— 2-B. The participants edited/commented on the selected translated messages from step 2-A.
  3. Generate translation guidelines (we are here)
    — The participants will collectively write the internationalization and writing guidelines for FES based on the activity from step 2-B.
  4. Conduct 1:1 Interviews on internationalization
    — The organizer will interview each participant to share their experience as a tech mediator, centering on language-technology relations and translation. The interviews will be archived as a part of the project. (3 interviews including the Korean editor interview)
    — The organizer will interview past and current p5js translation and internationalization contributors.
  5. Publish FES Korean translation on the p5.js repo
  6. Publish i18n and Writing Guidelines for Friendly Errors on the p5.js repo


Preliminary Results


Examples of different translations by writers and machine translation tools are shown above. For the FES welcome message, six different translations were generated, and a discussion on what is ‘friendly’ in the context of Korean culture ensued.
Our team first translated the existing English error messages of FES. In addition to our drafts, we added machine translations from popular translation tools used in Korea: Google Translate and Naver Papago for reference.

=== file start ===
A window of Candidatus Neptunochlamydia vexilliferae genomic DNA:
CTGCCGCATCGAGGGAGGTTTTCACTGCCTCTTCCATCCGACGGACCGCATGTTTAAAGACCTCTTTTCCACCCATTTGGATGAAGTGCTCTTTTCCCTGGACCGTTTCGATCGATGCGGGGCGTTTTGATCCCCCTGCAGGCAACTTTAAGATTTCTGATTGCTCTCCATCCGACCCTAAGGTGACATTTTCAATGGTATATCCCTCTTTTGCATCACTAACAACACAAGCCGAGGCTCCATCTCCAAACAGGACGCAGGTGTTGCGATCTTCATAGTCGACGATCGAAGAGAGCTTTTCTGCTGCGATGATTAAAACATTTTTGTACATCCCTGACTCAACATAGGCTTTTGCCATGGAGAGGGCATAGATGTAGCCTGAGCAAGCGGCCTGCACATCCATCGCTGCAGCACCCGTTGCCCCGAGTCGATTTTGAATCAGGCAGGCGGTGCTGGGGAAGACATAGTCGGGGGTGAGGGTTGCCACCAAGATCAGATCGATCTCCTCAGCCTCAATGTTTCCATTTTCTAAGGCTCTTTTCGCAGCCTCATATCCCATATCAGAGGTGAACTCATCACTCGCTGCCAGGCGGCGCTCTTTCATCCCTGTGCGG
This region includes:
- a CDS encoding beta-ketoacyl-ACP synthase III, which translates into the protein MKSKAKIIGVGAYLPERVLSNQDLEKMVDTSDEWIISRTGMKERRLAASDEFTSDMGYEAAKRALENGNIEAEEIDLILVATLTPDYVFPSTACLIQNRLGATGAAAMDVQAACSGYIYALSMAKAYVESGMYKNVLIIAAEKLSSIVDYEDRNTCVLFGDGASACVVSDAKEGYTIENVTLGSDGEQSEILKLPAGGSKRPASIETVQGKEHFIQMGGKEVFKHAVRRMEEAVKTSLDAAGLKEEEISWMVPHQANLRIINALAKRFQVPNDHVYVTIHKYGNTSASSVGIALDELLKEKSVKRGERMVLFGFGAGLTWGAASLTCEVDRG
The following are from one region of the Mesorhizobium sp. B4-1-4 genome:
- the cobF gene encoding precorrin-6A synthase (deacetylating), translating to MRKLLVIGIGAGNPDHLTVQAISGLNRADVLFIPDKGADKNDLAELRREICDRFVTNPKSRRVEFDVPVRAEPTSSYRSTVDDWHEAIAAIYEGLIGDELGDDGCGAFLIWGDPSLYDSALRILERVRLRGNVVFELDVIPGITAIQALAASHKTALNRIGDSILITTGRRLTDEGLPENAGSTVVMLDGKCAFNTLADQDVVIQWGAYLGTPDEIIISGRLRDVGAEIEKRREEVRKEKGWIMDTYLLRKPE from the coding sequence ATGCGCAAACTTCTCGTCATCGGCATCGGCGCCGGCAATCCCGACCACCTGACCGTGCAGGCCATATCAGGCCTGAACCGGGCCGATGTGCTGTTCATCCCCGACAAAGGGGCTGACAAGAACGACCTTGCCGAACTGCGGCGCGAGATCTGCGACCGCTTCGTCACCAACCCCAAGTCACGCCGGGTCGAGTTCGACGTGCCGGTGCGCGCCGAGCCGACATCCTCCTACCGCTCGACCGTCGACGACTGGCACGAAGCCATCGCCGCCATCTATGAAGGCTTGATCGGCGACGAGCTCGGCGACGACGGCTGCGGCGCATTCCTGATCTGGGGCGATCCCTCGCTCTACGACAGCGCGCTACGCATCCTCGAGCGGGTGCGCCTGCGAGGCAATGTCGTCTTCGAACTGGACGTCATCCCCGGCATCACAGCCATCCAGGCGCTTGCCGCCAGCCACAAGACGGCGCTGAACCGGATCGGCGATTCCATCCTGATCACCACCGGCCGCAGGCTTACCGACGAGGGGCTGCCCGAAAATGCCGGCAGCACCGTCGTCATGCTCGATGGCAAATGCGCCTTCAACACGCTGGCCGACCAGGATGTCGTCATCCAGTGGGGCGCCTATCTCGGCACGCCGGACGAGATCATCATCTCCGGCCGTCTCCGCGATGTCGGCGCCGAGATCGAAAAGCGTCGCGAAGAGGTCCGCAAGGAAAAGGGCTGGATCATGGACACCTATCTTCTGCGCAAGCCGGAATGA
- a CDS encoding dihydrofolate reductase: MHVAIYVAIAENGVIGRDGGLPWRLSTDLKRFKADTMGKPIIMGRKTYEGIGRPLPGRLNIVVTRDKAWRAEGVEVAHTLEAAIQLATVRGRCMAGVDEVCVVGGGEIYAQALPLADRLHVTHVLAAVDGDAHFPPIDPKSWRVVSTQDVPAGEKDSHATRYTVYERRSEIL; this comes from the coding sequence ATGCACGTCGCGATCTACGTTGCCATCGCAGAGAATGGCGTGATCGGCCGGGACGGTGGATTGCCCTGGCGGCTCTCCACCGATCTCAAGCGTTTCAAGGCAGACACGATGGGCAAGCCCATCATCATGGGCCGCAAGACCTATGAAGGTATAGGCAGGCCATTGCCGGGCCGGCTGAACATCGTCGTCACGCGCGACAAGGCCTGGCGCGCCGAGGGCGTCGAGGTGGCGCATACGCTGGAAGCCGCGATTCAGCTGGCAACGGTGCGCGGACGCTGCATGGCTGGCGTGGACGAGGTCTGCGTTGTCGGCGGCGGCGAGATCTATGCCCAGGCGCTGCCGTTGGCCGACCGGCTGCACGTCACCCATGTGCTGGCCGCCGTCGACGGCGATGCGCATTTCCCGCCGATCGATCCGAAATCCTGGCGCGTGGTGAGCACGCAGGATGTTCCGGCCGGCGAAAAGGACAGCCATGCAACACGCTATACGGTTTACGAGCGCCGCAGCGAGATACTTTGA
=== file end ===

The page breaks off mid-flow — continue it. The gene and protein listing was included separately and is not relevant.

We then generated comments on some selected translations, followed by an asynchronous critique session on the translations. We collected all notes and scripts generated from the critique session to identify 5–6 core issue topics for creating the internationalization and writing guideline.

Below is the list of these topics:
  • How to create a voice for FES?
    — Who is our audience? How should we think of skill and ability if we design for accessibility?
    — What is ‘friendly’ for Korean people? Scale and scope of friendliness within the context of Korean culture
    — How to create a conversational agent persona based on the community Code of Conduct? (FES as a member of the p5.js community)
  • What are the challenges for translating from English to Korean?
    — Challenges of translating domain-specific, technical terms
    — Resources for Korean translation (writing effectively and clearly in Korean)
  • Who/what are we connecting through translation?
    — Machine translation for technical translation and other platforms for translation

Last updated: 11/2021